He compared the new process to a person getting bloodwork done at their doctors’ office where they send out the sample to a commercial lab and it comes back to the doctors’ office for a follow-up on what the tests mean. Olsen said, “Instead of MSU providing the testing of the soil sample, we’re getting the results back to us and we’re providing the education and expertise to our customers. We’re just stepping back from the actual soil testing itself.”
In this scenario, customers would send the soil sample directly to the commercial lab and then the lab would send the results to an MSU Extension office so they could discuss the results with the customer. This service would be offered at no charge.
Olsen said the customer will still get the “expertise and education from Michigan State University” but what is changing is that “customers will now be providing their test sample to a commercial lab” and then coming back to MSU who will provide that “expertise and guidance on how to move forward.”
When asked how customers would know who to initially send the sample to and how to get the analysis from MSU, Olsen said, “We’re working through the logistics of this partnership the commercial lab…After we’ve mapped out and gone through the logistics, we’re going to communicate that out through our customers just as we communicated that our lab was closing at the end of this year.”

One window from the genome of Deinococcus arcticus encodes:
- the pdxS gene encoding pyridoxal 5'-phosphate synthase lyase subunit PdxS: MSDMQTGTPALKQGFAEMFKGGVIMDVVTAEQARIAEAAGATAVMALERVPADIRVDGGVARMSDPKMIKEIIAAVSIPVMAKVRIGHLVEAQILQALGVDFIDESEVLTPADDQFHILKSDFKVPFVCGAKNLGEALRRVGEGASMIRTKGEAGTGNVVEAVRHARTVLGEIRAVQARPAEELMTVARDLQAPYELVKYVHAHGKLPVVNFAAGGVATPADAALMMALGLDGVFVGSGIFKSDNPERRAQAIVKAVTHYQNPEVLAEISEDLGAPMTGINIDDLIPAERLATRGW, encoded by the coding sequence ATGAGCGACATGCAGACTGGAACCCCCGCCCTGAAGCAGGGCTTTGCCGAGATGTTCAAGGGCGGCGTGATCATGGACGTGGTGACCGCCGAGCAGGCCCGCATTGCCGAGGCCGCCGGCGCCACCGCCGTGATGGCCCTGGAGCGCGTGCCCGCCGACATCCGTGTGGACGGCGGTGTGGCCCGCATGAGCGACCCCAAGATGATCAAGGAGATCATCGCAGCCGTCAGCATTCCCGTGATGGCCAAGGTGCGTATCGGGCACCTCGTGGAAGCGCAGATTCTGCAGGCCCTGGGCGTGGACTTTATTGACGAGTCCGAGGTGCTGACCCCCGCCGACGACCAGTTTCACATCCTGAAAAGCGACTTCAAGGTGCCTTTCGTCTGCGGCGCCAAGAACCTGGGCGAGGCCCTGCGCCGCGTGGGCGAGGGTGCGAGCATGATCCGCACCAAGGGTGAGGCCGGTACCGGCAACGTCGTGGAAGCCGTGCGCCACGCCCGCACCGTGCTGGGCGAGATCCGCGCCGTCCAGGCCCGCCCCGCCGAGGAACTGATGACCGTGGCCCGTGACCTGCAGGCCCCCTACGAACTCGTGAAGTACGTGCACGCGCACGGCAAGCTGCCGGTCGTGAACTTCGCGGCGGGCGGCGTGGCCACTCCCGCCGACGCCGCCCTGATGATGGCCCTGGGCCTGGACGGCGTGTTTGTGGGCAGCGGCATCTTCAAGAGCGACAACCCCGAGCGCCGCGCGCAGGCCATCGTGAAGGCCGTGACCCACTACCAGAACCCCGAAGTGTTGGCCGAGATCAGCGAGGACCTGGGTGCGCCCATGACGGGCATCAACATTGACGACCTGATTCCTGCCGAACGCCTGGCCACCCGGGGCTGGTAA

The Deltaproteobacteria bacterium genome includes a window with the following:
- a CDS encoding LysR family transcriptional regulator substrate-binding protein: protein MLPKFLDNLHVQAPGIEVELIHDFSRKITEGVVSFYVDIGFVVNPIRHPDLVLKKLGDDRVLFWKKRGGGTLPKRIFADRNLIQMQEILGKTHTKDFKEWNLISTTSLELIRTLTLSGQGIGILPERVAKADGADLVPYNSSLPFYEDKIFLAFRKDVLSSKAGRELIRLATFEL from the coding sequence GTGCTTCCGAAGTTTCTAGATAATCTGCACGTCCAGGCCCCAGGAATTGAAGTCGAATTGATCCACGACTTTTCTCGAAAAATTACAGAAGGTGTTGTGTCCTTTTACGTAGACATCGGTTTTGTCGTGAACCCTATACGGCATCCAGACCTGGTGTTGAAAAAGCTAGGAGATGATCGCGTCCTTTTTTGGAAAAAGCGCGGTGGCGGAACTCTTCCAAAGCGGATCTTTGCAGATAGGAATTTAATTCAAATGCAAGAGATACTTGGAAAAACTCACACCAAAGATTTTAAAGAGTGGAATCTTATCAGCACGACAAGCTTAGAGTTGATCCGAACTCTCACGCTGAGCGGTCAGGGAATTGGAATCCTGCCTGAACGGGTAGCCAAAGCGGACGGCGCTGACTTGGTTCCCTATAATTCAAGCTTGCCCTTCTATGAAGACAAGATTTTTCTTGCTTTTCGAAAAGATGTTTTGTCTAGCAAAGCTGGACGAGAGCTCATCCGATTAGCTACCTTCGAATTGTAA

When it was made known that the lab was closing, there were many upset and disappointed customers who contacted MSU about the situation. There are also worried staff who are concerned about being unemployed.
When asked how many of the staff from the lab would be let go, Olsen said, “none.” He went on to say, “We don’t make lightly decisions to modify the services that we offer to the public or that impact the lives of our valued College of Agriculture and Natural Resources staff members. Although it is no longer feasible to continue operating the lab, we are supporting our employees impacted by this transition as they explore different opportunities within the college and university.”
If you are wondering what the laboratory does exactly, the website breaks it down for you. It says, “MSU Soil and Plant Nutrient Laboratory (SPNL) operates as an integral part of the Michigan State University providing support to teaching, research and extension programs. The SPNL offers a variety of analytical services on samples of soil, greenhouse growth media, composts, plant tissue, water and other materials related to the growing of plants (crops) received from the commercial and part-time farmers, greenhouse operations, golf courses, homeowners, consultants, researchers and others.”
A source close to the lab told Michigan News Source that the lab also does Ohio State’s soil testing since their own lab closed a couple of decades ago and that the many golf course samples they do in the winter months are from across the entire country. In addition, they receive samples from around the United States from Alumni and research samples for MSU and other colleges across the nation. The source added that recently, the run-off fertilizers in Lake Erie that has been an issue had people from that area sending samples to the MSU lab as well.